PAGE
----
The Almanzo 100 was founded in 2007 and was the brainchild of Chris Skogen, regarded by many as one of the “founding fathers” of the Midwestern gravel racing scene. As the interest in gravel racing has increased, the Almanzo has turned into a bit of a juggernaut, with around 1,000 people registered for the 2016 event. Adding to the 100 mile distance is the Royal 162 (162 miles) and the Alexander 380 (380 miles).
Almanzo happens in south eastern Minnesota, a beautiful part of the state that is full of farms, river valleys and bluffs all linked together with miles of pristine crushed limestone gravel roads. Saturday, May 14, 2016, I took to the start line for the 2016 edition.
Last year, Chris Skogen decided to retire from putting on the race. The town of Spring Valley, the start location for the race, stepped in and took over management of the event. The entirety of Main Street is shut down for the roll out and the race draws many of the locals into town to cheer on the riders. To see how the town has embraced the event is awesome.
The 2016 edition was my fourth year of participating in the Almanzo 100 event and I was pretty excited about going. Unfortunately I had to miss last year’s race, but was hoping to make amends with a good result; a decent block of training was bound to help. I examined the rider list and a few doubts began to creep in, namely due to the strong list of folks scheduled to take the line. Secretly I was hoping for a top 10 result, but thought it best to keep my expectations realistic and shoot for a top 20 – at least that’s what I was telling everyone!
One of the things I love about gravel racing is how different the same course can be depending on the weather. I have raced the Almanzo 100 in the rain, stifling heat and near perfect conditions. The theme of the 2016 edition would be wind. With the wind steady at 20mph and gusting up to 30mph, it was going to be an interesting day.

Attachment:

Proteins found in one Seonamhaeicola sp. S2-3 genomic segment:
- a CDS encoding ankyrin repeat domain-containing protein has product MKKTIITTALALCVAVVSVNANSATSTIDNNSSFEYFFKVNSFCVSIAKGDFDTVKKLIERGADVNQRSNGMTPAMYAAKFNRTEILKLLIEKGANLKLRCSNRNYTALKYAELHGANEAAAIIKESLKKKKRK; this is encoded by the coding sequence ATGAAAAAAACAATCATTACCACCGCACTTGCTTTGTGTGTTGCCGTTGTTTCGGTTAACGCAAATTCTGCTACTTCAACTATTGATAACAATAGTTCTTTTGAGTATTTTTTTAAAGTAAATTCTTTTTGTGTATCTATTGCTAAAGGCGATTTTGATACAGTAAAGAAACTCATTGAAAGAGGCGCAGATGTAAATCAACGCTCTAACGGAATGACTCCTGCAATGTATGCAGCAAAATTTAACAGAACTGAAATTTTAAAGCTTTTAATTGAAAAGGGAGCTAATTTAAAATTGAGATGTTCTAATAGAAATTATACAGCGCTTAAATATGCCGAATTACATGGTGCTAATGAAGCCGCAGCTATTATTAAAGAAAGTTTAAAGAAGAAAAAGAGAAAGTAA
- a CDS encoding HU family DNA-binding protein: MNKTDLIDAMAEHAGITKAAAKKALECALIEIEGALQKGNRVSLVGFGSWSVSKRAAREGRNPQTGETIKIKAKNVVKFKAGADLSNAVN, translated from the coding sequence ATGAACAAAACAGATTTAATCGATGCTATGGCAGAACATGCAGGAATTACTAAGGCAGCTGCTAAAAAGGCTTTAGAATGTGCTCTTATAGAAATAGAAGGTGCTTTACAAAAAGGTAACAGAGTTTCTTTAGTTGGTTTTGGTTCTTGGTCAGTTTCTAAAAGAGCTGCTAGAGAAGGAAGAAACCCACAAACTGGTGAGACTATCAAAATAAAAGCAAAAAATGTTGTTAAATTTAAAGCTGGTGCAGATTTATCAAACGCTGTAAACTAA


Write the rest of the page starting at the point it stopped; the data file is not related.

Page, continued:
The starting gun went off and we enjoyed a few miles of neutral rollout from downtown Spring Valley.
The group swung a right turn onto the first gravel road into a pretty good crosswind – and it was on! I spent the first 10 miles or so trying to stay in good position, out of the wind, while keeping an eye on the heavy hitters. Thankfully, this section of road was in perfect condition – or “hero gravel” as some call it, meaning there was plenty of room to maneuver.
At about mile 10 there is a fairly significant climb, at least by Minnesota standards. I was positioned well at the front – the pace was brisk but not out of control. By the time we crested the top the lead group was down to about 30 or 40 riders.
A Minnesota rider, Andrew Bergman, had taken this opportunity to strike off on his own. I knew this guy was strong, but considered his move to be crazy considering the windy conditions. Would he prove us all wrong by going so early?
The group continued on at a fairly good pace, slowly whittling down in number as the crosswinds took riders off the back, one by one. The endless hills don’t make things any easier; the Almanzo course consists of a lot of roller hills that just keep coming. Somewhere around mile 25 – 30 I could sense some riders in the group were getting antsy. I moved to the front and parked myself at first wheel. Sure enough, on the next rise, all hell broke loose when four of the strongest riders in the field punched it hard. Between the gradient of the hill and the relentless crosswinds, the group was blown apart. I was at my limit but managed to ride myself into the leading pack of six or seven riders.
They continued hammering the pace while I did my best just to hang on. One of the riders in the group turned and looked at me to pull through. All I could verbalize was, “I will when I’m able to”, but I’m sure my speech resembled only bizarre guttural noises. A few minutes passed which allowed me to recover and help with the workload. I was certain this group was going to stay away, but for whatever reason, the speed in our group eased enough to allow a chase group of nine or or so riders to catch back on.